A couple months ago I was at a MOPS meeting, and the guest speaker was a therapist Melody Aguayo. She shared some of her personal stories from her own family, and how far they had come through some really tough things together. She started her talk by laying a foundation of seeing the value of who your child is behind all the bad or weird behavior. This may sound really obvious to most of you, but I realized in that moment that it was something I had lost touch with. My daughter is really smart. Really independent and strong willed. She is created in the very image of God and there is no one in the world exactly like her. I was so focused on her behavior and how it made me feel that I no longer appreciated her for just being herself.
The next thing that Dr. Aguayo shared that stood out to me is that she recommended meeting your child’s needs first, then connecting, and lastly correcting. I had been so stressed out about these stupid shoes, I was getting angry at my daughter before we even left the house for the day. Before she even had the chance to obey or disobey. I was worried that if I let her “have her way” and letting her go barefoot willy nilly I was failing in my job of building her character. She would be doomed to be a spoiled brat for the rest of her life. That’s a lot of pressure, and didn’t leave much room for a loving connection. I realized that I had reversed that order. I was spending most of our day together correcting. Not just about the shoes, but everything little thing that my 3 year old did that was wrong or annoying. She was constantly pushing my buttons, and I had a LOT of buttons to push.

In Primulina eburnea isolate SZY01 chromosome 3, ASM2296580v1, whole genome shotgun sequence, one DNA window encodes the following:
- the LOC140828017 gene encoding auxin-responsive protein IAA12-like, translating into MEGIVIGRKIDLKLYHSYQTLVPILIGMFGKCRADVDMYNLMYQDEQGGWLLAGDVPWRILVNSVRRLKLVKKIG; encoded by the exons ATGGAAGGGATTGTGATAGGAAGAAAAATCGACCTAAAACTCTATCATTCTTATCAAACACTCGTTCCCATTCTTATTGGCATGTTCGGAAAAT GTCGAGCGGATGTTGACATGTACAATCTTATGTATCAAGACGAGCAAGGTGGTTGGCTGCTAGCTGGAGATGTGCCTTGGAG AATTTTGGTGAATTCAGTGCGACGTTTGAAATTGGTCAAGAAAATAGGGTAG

Dr Aguayo’s talk really helped me to take a serious look at the way I was parenting. It really struck a chord with me and showed me that I don’t have to address all the issues all the time. Sometimes it’s ok to just enjoy your children, and work on one thing at a time. It’s not a new concept, of course. In fact I can hear my mom’s wise voice in my head now saying “don’t sweat the small stuff. No one ever goes to college without (fill in the blank with whatever issue you feel like your kids will never learn)”.
I made a decision right then to focus on meeting my daughter’s needs (physical and emotional) and connecting with her. Enjoying being with her. From now on, I’ll work on just one or two areas of learning at a time with her. Right now we’re working on putting pants and underwear back on after the potty, and sharing with her sister. Maybe in a few weeks we’ll build on that and add something new to learn. In the meantime, I’ve chilled out about the shoes. Whenever we leave the house I throw a pair in the car just in case we need to use the bathroom while we’re out and about or might be walking on something that could be sharp. But other than basic safety standards, I don’t make it an issue. Sure, people still look at me like I’m crazy when my kid is walking around barefoot at the grocery store, but we’re both a lot happier now. And I’m sure that eventually she’ll get on board with all the footwear expectations our society has laid out for her, but for now I’ll just let her be a really grounded, beautiful, unique 3 year old self.